Wednesday, April 25, 2012

Novel About Edgar Allan Poe's Life - Coffee with Poe by Andrew Barger is Out

I am excited about The Raven, the new John Cusack movie about Edgar Allan Poe. It starts showing this Friday. In my view Poe does not get his props by the media. If you are interested in reading about his life from his own perspective, Coffee with Poe: A Novel of Edgar Allan Poe's Life, will take you there.


Coffee with Poe brings Edgar Allan Poe to life within its pages as never before. The book is filled with actual letters from his many romances and literary contemporaries. Orphaned at the age of two, Poe is raised by John Allan—his abusive foster father—who refuses to adopt him until he becomes straight-laced and businesslike. Poe, however, fancies poetry and young women. The contentious relationship culminates in a violent altercation, which causes Poe to leave his wealthy foster father’s home to make it as a writer. Poe tries desperately to get established as a writer but is ridiculed by the “Literati of New York.”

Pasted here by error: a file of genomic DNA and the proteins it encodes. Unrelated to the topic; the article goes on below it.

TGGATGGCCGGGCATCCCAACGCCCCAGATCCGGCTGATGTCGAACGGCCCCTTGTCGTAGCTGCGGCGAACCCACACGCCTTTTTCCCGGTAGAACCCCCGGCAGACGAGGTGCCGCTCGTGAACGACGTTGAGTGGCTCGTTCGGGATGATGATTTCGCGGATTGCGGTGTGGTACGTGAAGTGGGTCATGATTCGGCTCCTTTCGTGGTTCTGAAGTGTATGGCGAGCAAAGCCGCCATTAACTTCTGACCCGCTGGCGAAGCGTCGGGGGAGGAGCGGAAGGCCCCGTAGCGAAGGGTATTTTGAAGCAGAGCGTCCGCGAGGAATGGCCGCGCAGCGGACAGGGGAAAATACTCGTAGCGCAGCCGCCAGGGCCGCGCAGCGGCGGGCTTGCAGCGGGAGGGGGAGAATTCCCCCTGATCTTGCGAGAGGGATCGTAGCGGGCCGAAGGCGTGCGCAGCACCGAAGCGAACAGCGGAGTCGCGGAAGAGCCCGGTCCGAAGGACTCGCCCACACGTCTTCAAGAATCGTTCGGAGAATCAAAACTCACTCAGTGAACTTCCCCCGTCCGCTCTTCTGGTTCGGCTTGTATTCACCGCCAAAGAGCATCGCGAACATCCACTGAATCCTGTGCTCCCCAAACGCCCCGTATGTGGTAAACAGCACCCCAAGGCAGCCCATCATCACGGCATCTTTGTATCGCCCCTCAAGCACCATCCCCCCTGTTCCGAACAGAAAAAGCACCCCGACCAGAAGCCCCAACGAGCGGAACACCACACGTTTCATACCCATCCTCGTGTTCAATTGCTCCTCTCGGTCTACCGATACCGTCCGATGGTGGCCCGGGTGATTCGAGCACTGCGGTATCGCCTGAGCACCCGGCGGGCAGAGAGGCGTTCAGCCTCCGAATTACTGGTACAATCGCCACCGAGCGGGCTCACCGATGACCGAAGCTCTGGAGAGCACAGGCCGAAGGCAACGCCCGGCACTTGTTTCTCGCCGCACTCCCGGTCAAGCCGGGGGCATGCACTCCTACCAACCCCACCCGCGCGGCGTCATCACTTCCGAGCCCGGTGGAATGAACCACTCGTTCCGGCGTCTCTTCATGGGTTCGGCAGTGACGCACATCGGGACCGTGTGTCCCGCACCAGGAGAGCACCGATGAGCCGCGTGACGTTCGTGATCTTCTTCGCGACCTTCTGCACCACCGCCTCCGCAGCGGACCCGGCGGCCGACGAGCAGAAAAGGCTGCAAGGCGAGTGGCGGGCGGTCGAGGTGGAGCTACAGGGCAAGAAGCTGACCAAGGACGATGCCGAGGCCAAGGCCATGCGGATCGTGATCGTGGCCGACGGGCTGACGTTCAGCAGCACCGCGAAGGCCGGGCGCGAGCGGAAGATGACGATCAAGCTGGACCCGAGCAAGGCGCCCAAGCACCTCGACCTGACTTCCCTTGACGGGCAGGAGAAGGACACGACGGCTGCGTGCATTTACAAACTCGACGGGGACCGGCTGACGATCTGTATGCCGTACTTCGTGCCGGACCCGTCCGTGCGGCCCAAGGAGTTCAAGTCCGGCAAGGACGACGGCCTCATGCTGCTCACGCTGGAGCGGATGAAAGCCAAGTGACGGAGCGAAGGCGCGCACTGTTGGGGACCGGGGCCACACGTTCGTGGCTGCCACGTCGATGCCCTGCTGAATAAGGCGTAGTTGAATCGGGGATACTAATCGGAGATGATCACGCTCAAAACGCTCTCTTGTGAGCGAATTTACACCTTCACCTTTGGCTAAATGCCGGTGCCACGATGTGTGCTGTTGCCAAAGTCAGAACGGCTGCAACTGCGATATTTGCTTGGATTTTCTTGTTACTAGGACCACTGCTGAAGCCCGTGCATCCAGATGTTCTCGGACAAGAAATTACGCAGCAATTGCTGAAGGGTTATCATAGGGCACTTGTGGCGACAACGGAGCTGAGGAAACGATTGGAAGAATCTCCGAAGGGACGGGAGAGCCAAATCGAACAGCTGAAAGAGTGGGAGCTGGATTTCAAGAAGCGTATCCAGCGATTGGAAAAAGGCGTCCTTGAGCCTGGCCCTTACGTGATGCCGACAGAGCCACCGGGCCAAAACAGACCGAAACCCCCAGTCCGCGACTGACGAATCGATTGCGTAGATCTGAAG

The Raven subsequently gains Poe renown in America yet he slips deeper into poverty, only making $15 off the poem’s entire publication history. Desperate for a motherly figure in his life, Poe marries his first cousin who is only thirteen. Poe lives his last years in abject poverty while suffering through the deaths of his foster mother, grandmother, and young wife. In a cemetery he becomes engaged to Helen Whitman, a dark poet who is addicted to ether, wears a small coffin about her neck, and conducts séances in her home. The engagement is soon broken off because of Poe’s drinking. In his final months his health is in a downward spiral. Poe disappears on a trip and is later found delirious and wearing another person’s clothes. He dies a few days later, whispering his final words: “God help my poor soul.”


To give us a historical fiction look at Edgar Allan Poe is great. The start where we are at his mom’s funeral gives a little insight into why he may write the way he does. It is very interesting the ideas the author has put into the story about Poe. I like the idea of detailing the life of Edgar Allan Poe into a historical fiction novel.” . . . “A great idea to give us some insight into why Poe may be the way he is.

Amazon Breakthrough Novel Award Expert Reviewer

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